How the Arabic language has evolved to represent everyone
There is no right or wrong way to teach Arabic – it is about finding the right method to suit the times
Whenever I return to Melbourne it is not only a chance for me to reconnect with family and friends, it also provides me the mental space to take stock of how my near eight-year stay in Abu Dhabi has helped me evolve personally.
Some of these changes are so subtle that it takes near and dear ones to point them out. During my recent trip, at a dinner with friends, my cousin remarked that my Arabic has improved.
Interestingly, the dinner companions, who also agreed, came from a range of Arabic-speaking countries – Eritrea, Palestine, Lebanon and Jordan. They all said that my Arabic verbiage has evolved from the rudimentary to something more multifaceted. My anecdotes, they said, are delivered in a mix of dialects, ranging from Lebanese to Sudanese.
That is when I realised that not only had I returned home with a stronger command of the language, but also a love for its rich nuances.
I have Abu Dhabi to thank for that. The capital’s cosmopolitan, social nature has allowed me to immerse myself in the Arabic language. My everyday life here has provided me with a chance to learn and refine my speaking skills. It is the kind of experience that beats any language class.
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Yet, despite my leaps and bounds in speaking the language, there is a growing concern within UAE communities that Arabic is getting lost from our day-to-day lives. That is why Abu Dhabi’s Executive Committee recently announced a strategy to develop initiatives to enhance the language’s prevalence in the capital.
While such a move is to be applauded, I don’t necessarily agree with the belief – shared by many Arabic-speaking elders living in the city – that the language is receding in the UAE. It is only the usage that has changed.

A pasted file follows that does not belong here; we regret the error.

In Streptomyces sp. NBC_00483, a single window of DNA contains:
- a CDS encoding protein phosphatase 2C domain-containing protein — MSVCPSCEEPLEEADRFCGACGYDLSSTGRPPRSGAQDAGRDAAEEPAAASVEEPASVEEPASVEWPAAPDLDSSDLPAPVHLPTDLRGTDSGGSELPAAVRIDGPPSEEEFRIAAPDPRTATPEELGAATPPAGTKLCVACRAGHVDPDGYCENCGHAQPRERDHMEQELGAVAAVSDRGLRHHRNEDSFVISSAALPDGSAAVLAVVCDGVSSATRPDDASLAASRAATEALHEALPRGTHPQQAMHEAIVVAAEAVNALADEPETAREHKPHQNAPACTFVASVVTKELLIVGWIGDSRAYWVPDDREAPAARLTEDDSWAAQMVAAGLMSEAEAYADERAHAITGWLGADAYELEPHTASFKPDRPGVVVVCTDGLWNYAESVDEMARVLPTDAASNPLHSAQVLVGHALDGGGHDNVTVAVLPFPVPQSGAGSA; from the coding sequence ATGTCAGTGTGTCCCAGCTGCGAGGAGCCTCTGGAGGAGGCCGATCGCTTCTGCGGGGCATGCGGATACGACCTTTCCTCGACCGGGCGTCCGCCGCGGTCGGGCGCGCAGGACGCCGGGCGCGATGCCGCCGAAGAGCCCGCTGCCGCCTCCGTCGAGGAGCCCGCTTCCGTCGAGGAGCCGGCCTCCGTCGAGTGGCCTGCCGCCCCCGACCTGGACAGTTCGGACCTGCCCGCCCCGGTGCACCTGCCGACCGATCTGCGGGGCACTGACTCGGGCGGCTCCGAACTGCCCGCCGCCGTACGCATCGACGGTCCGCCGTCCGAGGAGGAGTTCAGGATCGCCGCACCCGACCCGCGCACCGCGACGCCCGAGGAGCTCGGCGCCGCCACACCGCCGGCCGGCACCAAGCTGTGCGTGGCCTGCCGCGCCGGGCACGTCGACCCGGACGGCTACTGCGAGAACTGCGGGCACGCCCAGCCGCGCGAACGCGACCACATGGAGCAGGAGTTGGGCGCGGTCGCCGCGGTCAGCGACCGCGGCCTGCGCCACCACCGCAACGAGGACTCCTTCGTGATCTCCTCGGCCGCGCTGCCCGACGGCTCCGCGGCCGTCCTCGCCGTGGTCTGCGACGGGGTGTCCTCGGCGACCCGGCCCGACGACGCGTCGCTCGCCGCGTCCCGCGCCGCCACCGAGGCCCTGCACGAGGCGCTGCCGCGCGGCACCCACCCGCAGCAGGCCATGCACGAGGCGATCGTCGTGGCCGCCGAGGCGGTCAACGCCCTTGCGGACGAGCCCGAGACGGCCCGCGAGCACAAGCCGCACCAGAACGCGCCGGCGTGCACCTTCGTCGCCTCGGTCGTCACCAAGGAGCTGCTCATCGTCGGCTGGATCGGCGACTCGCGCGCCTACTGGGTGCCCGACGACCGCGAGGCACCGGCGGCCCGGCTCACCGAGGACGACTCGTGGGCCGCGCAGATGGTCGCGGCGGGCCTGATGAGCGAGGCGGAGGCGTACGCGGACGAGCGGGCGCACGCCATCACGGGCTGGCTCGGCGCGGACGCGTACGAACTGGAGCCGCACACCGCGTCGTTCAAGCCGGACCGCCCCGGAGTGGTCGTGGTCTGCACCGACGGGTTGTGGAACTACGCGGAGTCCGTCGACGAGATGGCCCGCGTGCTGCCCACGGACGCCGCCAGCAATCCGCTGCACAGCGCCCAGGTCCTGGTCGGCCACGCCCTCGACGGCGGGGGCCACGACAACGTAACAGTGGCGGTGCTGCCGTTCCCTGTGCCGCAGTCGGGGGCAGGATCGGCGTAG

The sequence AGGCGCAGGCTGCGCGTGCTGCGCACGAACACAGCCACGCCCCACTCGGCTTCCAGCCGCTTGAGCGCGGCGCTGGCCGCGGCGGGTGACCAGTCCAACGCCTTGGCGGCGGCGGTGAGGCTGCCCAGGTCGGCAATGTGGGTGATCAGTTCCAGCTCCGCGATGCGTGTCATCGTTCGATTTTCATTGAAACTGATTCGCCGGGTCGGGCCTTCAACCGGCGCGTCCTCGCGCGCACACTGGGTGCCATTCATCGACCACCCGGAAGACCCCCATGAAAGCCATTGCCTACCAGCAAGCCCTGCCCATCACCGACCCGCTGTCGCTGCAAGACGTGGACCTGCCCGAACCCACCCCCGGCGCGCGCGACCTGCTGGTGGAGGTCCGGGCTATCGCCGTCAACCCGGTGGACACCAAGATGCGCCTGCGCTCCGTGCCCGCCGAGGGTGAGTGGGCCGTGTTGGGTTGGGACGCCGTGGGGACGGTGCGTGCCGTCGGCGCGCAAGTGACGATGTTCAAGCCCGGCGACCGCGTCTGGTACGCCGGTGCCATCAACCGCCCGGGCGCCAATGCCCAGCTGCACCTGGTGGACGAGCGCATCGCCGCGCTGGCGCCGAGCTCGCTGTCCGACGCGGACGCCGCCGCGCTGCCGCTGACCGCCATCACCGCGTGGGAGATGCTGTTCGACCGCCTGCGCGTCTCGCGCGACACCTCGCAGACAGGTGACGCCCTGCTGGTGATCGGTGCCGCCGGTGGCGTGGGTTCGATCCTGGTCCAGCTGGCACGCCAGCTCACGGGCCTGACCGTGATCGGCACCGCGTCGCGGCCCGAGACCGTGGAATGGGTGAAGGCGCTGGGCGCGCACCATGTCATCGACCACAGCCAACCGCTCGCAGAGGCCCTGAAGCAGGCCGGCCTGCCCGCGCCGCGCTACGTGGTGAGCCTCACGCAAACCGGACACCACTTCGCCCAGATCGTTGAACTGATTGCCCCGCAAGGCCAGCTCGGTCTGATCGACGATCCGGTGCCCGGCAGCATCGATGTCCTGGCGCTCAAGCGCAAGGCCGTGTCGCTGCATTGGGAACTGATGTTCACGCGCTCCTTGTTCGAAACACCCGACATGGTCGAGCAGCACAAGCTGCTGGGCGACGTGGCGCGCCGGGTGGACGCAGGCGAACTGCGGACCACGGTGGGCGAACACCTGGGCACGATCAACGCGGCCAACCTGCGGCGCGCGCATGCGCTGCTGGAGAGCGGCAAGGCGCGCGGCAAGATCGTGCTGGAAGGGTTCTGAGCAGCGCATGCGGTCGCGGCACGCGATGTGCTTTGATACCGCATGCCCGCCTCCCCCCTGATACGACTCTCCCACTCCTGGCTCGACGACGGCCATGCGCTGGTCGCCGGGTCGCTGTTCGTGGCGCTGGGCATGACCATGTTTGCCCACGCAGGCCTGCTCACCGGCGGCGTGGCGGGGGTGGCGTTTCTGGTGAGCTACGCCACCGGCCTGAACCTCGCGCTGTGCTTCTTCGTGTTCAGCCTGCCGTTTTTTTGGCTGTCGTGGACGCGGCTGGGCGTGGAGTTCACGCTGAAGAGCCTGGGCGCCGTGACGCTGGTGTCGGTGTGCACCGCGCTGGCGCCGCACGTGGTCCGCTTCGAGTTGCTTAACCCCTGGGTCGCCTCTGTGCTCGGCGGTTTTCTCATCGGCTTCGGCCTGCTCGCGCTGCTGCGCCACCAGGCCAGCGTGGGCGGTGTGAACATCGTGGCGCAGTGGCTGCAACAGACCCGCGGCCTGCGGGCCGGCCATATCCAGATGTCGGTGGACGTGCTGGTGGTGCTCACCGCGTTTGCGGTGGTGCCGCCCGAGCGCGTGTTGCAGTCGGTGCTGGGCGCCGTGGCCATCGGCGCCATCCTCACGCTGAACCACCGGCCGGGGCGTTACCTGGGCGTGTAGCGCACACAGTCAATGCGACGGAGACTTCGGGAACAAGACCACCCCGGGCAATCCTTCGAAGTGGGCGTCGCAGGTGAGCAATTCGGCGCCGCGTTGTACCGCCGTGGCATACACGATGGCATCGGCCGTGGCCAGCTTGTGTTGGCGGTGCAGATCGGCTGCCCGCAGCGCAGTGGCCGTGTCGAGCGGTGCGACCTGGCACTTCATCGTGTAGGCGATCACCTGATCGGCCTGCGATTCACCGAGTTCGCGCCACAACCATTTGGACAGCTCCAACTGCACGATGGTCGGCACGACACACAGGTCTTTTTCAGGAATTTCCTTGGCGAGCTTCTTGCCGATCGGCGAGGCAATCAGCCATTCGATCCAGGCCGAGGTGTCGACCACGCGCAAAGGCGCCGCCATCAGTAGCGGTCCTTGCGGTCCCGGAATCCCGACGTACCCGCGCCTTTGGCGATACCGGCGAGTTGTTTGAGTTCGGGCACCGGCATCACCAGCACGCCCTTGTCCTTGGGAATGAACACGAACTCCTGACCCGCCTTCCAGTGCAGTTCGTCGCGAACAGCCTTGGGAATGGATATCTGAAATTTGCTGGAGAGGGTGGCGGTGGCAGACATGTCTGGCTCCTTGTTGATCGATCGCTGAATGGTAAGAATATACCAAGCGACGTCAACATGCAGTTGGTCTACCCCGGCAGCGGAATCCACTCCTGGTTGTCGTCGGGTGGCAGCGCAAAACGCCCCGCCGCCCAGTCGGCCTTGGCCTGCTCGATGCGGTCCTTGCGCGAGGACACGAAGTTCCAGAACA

While such a move is to be applauded, I don’t necessarily agree with the belief – shared by many Arabic-speaking elders living in the city – that the language is receding in the UAE. It is just the usage that has changed.
As someone who spent the first nine years of my life in Abu Dhabi, I have experienced this first hand. My early interaction with the Arabic language can be best described as dry. The only style that was studied and encouraged was the classical standard of Fusha.
It was brilliant to understand the richness and subtleties of Islamic tradition and classical texts, but Fusha did not encourage enthusiasm when applied. For example, foreign animated cartoons and even Brazilian soap operas (a big thing in the 1990s) were dubbed in classical Arabic.
It should not be seen as homework, but something that is fun, cool and full of possibilities
Any school activities, from debates to short story writing, were hamstrung by the need to do it all in the Fusha dialect. Such was the relentless focus on this rigorous standard of Arabic that it sucked any passion I might have had for the language.
It was only when I returned to Abu Dhabi two decades later, and began to mingle with its multicultural Arabic-speaking population again, that my passion was ignited.
While covering the arts and entertainment scene across the region, I have seen how the language has been unshackled to embrace its various manifestations. Where once regional dialects were viewed as mere hybridisations of classical Arabic, writers and poets now freely use them in their literary missions to convey a message. This can been seen and heard everywhere today, from Syrian romantic dramas to the playful metaphors that the Egyptian style provides lyricists when penning songs for the likes of singers Nancy Ajram and Amr Diab.
I have also witnessed the beauty and dexterity of the language being used in a plethora of concerts by Middle Eastern hip-hop artists, such as in the gig by Kuwaiti duo Songs of Yusuf earlier this year as part of the Mother of The Nation Festival. The fact the concert was well attended by Arab youth, who rapped along to the lyrics in Arabic, was gratifying to say the least.
Some of these examples are for the sake of entertainment, but they should not be disparaged. They not only provide an important gateway for young Arabs to engage with the language but, importantly, have become a significant avenue of expression.
It is my hope that authorities remain cognisant of this development when creating initiatives to bolster the use of the Arabic language.
We need to move away from the classroom and allow language to take flight in all forms of expression, whether it is in the music studio or in the pages of comic books. There is no right or wrong way to teach Arabic – the challenge is in finding the right method to suit the times.
It is from such a mindset that perceptions of the language will evolve among the youth. It should not be seen as homework, but something that is fun, cool and full of possibilities. Only this can help in preserving Arabic culture against the onslaught of globalisation.
Updated: August 31, 2019 09:11 AM